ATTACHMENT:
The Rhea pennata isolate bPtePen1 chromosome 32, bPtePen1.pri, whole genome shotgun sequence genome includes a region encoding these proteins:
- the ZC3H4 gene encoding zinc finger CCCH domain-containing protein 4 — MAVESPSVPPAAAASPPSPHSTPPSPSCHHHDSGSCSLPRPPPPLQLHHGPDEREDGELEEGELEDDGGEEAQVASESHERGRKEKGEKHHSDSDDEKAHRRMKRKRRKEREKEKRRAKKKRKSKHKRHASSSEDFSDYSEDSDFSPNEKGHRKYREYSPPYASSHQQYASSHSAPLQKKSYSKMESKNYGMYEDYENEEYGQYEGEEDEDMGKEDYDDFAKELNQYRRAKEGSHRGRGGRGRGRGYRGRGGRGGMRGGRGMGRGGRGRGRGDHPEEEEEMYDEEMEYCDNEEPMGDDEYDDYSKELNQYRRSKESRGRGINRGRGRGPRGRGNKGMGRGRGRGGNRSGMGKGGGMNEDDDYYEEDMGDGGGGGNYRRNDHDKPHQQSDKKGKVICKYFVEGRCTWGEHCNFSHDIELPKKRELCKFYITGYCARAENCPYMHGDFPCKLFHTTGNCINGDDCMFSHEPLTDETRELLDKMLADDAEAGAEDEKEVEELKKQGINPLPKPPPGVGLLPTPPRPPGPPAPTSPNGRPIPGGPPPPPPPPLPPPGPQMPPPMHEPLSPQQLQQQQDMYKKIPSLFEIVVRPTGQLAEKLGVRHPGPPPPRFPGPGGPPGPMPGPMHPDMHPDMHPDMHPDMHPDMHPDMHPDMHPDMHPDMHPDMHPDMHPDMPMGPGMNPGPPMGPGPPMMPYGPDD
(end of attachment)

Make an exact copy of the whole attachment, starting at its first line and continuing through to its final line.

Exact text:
The Rhea pennata isolate bPtePen1 chromosome 32, bPtePen1.pri, whole genome shotgun sequence genome includes a region encoding these proteins:
- the ZC3H4 gene encoding zinc finger CCCH domain-containing protein 4 — MAVESPSVPPAAAASPPSPHSTPPSPSCHHHDSGSCSLPRPPPPLQLHHGPDEREDGELEEGELEDDGGEEAQVASESHERGRKEKGEKHHSDSDDEKAHRRMKRKRRKEREKEKRRAKKKRKSKHKRHASSSEDFSDYSEDSDFSPNEKGHRKYREYSPPYASSHQQYASSHSAPLQKKSYSKMESKNYGMYEDYENEEYGQYEGEEDEDMGKEDYDDFAKELNQYRRAKEGSHRGRGGRGRGRGYRGRGGRGGMRGGRGMGRGGRGRGRGDHPEEEEEMYDEEMEYCDNEEPMGDDEYDDYSKELNQYRRSKESRGRGINRGRGRGPRGRGNKGMGRGRGRGGNRSGMGKGGGMNEDDDYYEEDMGDGGGGGNYRRNDHDKPHQQSDKKGKVICKYFVEGRCTWGEHCNFSHDIELPKKRELCKFYITGYCARAENCPYMHGDFPCKLFHTTGNCINGDDCMFSHEPLTDETRELLDKMLADDAEAGAEDEKEVEELKKQGINPLPKPPPGVGLLPTPPRPPGPPAPTSPNGRPIPGGPPPPPPPPLPPPGPQMPPPMHEPLSPQQLQQQQDMYKKIPSLFEIVVRPTGQLAEKLGVRHPGPPPPRFPGPGGPPGPMPGPMHPDMHPDMHPDMHPDMHPDMHPDMHPDMHPDMHPDMHPDMHPDMHPDMPMGPGMNPGPPMGPGPPMMPYGPDD